Whisky Magazine Issue 71
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It calls itself the gentle malt of Islay,but Bunnahabhain is much more than just that.Dominic Roskrow braved the last blast of winter to visit it
When it comes to what are technically known as ‘blow me sidewards' moments,entering the still room at Bunnahabhain distillery takes some beating.
In the first place, it catches you by surprise.The entranceway takes you out on to a gantry that is halfway between floor and ceiling, so you're about eight metres above the stillroom floor. It's not what you would have expected, and neither is the room itself.
It's a tight,warm and cluttered room that envelopes you with its intimacy.Black Bottle and Bunnahabhain banners adorn the far wall to provide some personality but overall the room shares the same buzzing feeling of a ship's engine room.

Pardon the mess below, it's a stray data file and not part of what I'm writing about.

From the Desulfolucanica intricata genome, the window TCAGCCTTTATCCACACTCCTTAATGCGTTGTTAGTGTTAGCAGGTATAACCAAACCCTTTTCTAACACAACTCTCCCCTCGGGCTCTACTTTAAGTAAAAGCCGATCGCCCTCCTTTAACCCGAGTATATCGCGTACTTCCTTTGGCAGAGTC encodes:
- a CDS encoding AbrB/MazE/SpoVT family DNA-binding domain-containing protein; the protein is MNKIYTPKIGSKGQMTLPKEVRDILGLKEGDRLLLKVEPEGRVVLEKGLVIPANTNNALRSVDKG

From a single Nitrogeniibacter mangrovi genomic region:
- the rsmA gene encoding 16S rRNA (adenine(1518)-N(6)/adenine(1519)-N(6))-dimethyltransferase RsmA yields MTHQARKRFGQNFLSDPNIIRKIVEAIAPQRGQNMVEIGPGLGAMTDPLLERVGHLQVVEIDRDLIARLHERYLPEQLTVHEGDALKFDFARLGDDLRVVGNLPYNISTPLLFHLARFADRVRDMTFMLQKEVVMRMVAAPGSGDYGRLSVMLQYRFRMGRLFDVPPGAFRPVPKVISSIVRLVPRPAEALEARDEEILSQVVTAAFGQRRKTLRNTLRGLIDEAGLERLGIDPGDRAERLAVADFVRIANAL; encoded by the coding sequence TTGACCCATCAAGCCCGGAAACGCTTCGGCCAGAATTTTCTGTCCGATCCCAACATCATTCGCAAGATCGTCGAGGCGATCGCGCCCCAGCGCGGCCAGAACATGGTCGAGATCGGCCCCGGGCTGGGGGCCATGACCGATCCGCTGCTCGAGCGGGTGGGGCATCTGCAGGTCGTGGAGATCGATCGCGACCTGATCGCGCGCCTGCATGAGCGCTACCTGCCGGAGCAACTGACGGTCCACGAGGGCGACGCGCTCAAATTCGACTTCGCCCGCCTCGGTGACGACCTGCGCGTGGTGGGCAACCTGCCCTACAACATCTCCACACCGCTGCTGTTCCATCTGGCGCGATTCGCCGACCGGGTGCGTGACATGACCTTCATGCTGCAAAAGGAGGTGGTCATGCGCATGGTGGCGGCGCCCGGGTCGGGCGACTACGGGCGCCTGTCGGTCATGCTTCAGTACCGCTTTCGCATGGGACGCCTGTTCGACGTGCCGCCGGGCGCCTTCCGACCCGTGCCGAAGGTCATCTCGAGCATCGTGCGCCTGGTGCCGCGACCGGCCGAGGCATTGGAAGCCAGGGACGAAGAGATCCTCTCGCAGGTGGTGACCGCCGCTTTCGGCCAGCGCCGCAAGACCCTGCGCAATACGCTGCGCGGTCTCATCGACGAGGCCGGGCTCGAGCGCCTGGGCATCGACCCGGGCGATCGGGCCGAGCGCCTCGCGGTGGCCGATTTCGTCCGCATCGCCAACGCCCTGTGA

Then there are the stills, four of them.They seem to be lined up with all the discipline of a bunch of sulky schoolboys trying to form a queue.
This is distilling up close and personal, an in your face experience with the nearest copper still just centimetres away.
You can feel the heat of its breath and to pass through this dragon's den you have to all but clamber over the copper monsters in front of you.
Contrast with the cathedral-like still room at Glenrothes, featured in the last issue, and you appreciate what a varied business whisky production is.
But looks can be deceiving. For what might look like some form of ordered chaos from the gantry, unveils itself as a feat of engineering from the still floor. In fact the stills formtwo pairs and are set up to complement each other perfectly.No space is wasted elsewhere, either, with ...